I migrated this blog to my YouTube Channel - Click here to view.
Articles on this site are out of date since some go
back to 2006.
Regulations and property ownership
may have changed since publication.
It is your responsibility
to know and obey all regulations and not trespass on
New Zealand Nymphing Technique
Contributing Author - Patrick Taylor
Moormans – North Fork, July 5th 2009
I fished the North Fork of the Moormans today (July 5th) and had success. The water levels are dropping but it is still fishable (well maybe not after today’s constant rain!). The lower section is highly pressured due to easy access, so you have to hike to find fish as the majority of easy access pools have been cleared. The river is currently running clear and there are plenty of pools holding some fish. I hiked approximately 2 miles up and started fishing down. You have to choose your spots – and when you do, you have to commit to following the river down to the next exit point – so watch out, weigh up whether you want to wade down or climb back up. As I waded down the bed from the entry point, I came to a series of pools that looked promising with a fast entry and deep pockets.
I used a dry fly (light Cahill) and nymph (Pheasant Tail) combination (New Zealand style - see below) – and was rewarded with 4 small Brook Trout – the largest being 9 inches. It might not be everyone’s idea of fishing, but as a Brit, I had to come to the US to catch a Brookie. As a side note, I on the way back to the car that I had parked at Sugar Hollow, I had a quick dabble on the reservoir – getting some tiny bass and bluegill. I fished Sugar Hollow in April and had great success – trout and large Bluegill– but seems like with the summer months here it brings out the worst in people. Litter, bait containers and beer bottles all over the place – all the big fish spinned or baited-out. Anyway, if you fancy a late season Brookie – you have to work for it – and if you head further in, you will be rewarded.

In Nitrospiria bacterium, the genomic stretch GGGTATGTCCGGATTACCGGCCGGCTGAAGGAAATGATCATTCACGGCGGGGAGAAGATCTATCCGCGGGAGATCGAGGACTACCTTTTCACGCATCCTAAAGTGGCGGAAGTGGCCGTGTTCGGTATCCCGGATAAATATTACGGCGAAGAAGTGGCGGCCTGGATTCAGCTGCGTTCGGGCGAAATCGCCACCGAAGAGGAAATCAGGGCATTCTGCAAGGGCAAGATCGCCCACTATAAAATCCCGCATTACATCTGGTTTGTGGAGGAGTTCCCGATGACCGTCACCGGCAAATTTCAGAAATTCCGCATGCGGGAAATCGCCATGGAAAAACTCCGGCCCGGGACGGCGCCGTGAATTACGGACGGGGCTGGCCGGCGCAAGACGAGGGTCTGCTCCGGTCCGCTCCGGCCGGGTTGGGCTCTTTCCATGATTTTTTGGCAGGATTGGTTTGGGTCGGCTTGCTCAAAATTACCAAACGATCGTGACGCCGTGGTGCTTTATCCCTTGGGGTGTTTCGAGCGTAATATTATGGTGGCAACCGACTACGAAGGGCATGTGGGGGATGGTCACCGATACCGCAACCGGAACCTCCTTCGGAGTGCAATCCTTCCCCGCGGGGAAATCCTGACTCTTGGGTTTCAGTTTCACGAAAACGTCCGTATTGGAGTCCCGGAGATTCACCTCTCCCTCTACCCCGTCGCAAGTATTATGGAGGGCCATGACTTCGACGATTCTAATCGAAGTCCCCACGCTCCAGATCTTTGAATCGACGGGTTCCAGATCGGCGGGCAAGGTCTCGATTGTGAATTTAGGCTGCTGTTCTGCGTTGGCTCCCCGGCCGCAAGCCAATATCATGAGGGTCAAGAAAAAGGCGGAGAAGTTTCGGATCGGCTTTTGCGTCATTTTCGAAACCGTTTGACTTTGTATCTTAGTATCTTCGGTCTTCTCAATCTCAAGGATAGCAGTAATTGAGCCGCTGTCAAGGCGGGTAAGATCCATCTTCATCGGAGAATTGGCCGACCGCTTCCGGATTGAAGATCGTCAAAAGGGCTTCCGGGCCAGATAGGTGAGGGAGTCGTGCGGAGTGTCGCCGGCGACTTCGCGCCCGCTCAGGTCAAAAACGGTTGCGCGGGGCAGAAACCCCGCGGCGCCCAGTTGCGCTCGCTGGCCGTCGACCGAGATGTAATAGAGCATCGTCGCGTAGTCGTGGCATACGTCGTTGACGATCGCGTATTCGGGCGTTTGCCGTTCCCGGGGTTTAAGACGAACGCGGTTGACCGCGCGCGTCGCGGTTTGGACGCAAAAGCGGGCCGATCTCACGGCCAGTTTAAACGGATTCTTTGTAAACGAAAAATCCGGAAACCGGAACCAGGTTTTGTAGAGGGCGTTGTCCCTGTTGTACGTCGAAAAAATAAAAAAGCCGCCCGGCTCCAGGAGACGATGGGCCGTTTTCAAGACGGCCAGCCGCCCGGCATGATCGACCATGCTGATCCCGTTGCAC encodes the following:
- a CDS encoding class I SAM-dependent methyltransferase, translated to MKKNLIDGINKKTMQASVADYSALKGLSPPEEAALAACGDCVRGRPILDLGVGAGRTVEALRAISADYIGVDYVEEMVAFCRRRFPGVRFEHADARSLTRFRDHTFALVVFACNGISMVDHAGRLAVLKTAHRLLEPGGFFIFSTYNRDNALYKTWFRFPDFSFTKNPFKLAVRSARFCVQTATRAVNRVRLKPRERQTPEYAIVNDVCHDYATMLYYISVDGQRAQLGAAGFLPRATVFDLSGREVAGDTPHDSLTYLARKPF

GPS Coordinates: 38.159194,-78.74691
I had a knee Op 3 weeks ago – and some of the wading is very slippy – so be careful!
New Fly Guys - take note - Diagram of New Zealand Nymphing Technique:
View downstream on the Moormans
The Brookies are here if you will walk a bit
Rapidan, off route 29, Seminole Trail – July 4th, 2009
I fished the Rapidan on July 4th in what could be called the ‘middle stretches’ – just outside Burtonville. In terms of gaining access to rivers, I have started looking at where canoe/kayak people access the river (here’s a good site) to avoid trespassing. I accessed the Rapidan at a point on Route 29; entering the area with the car and parking at the right of the turn-off – if you have a more robust vehicle, you can head down closer to where you should enter the water. The Rapidan is currently running clear and at the access point it was possible to wet-wade for 2 miles downstream – the majority of which, if you choose your path, is no more than knee height.
The river bed here is mostly sand and small pebbles. I generally stuck to the middle of the river and worked each bank dependent on features – especially shaded areas or deep pockets. I used a bead head Woolly Bugger (Brown with flash) or tried dry fly (Black Caddis) and nymph combination (prince or pheasant tail). I picked up a lot of fish over 3 hours mainly sunfish (like Bluegill), smallmouth (small – no more than 9 inches), red-eye bass (?) and some monster fall fish (1lb at least – and good fight). Anyway, a great way to explore the river and constant action. Not sure how pressured this place is given that I didn't pick up bigger fish away from the access point. There were several herons, otters and northern water snakes – so it’s a very healthy river – I would definitely fish here again.
GPS Coordinates: 38.279561,-78.340416
The Rapidan at Route 29
A "net busting" fall fish!
Unless stated otherwise, this article
was authored by Steve Moore
Disclaimer and Warning:
The contents of this site reflect the opinion of the
author and you, the reader, must exercise care in the
use and interpretation of this information. Fishing
is a dangerous sport. You can slip and fall on
rocks and sustain severe injury. You can drown.
You can get hooks caught in your skin, face, eyes or
other sensitive places. All sorts of bad things
can happen to you when to go into the woods to visit
the places documented here. Forests, streams and
lakes are wild areas and any number of bad things can
happen. You must make your own judgment in terms
of acceptable behavior and risk and not rely on anything
posted here. Calibrated Consulting, Inc disclaims
all liability and responsibility for any actions you
take as a result of reading the articles on this site.
If you do not agree with this, you should not read anything
posted on this site.